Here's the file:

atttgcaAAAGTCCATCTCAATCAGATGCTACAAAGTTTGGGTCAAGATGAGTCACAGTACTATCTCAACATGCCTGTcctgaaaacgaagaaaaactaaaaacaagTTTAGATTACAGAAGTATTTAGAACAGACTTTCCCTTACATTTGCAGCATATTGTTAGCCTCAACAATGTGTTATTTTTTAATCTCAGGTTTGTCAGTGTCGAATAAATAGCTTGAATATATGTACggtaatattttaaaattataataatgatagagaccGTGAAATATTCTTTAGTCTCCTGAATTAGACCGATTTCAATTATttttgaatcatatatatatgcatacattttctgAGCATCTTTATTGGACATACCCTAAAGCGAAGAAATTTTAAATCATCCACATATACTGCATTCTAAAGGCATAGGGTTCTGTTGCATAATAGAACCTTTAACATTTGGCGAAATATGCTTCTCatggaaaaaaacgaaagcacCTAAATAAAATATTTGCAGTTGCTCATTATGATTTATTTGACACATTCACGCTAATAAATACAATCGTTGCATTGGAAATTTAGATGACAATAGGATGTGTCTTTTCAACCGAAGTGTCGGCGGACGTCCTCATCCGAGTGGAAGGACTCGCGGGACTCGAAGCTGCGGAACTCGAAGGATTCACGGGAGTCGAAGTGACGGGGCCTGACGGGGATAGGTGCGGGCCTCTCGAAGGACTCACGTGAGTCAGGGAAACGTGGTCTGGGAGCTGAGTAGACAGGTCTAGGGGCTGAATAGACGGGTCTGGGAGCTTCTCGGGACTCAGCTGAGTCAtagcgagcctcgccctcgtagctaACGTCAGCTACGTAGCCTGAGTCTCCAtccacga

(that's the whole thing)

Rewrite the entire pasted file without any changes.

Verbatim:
atttgcaAAAGTCCATCTCAATCAGATGCTACAAAGTTTGGGTCAAGATGAGTCACAGTACTATCTCAACATGCCTGTcctgaaaacgaagaaaaactaaaaacaagTTTAGATTACAGAAGTATTTAGAACAGACTTTCCCTTACATTTGCAGCATATTGTTAGCCTCAACAATGTGTTATTTTTTAATCTCAGGTTTGTCAGTGTCGAATAAATAGCTTGAATATATGTACggtaatattttaaaattataataatgatagagaccGTGAAATATTCTTTAGTCTCCTGAATTAGACCGATTTCAATTATttttgaatcatatatatatgcatacattttctgAGCATCTTTATTGGACATACCCTAAAGCGAAGAAATTTTAAATCATCCACATATACTGCATTCTAAAGGCATAGGGTTCTGTTGCATAATAGAACCTTTAACATTTGGCGAAATATGCTTCTCatggaaaaaaacgaaagcacCTAAATAAAATATTTGCAGTTGCTCATTATGATTTATTTGACACATTCACGCTAATAAATACAATCGTTGCATTGGAAATTTAGATGACAATAGGATGTGTCTTTTCAACCGAAGTGTCGGCGGACGTCCTCATCCGAGTGGAAGGACTCGCGGGACTCGAAGCTGCGGAACTCGAAGGATTCACGGGAGTCGAAGTGACGGGGCCTGACGGGGATAGGTGCGGGCCTCTCGAAGGACTCACGTGAGTCAGGGAAACGTGGTCTGGGAGCTGAGTAGACAGGTCTAGGGGCTGAATAGACGGGTCTGGGAGCTTCTCGGGACTCAGCTGAGTCAtagcgagcctcgccctcgtagctaACGTCAGCTACGTAGCCTGAGTCTCCAtccacga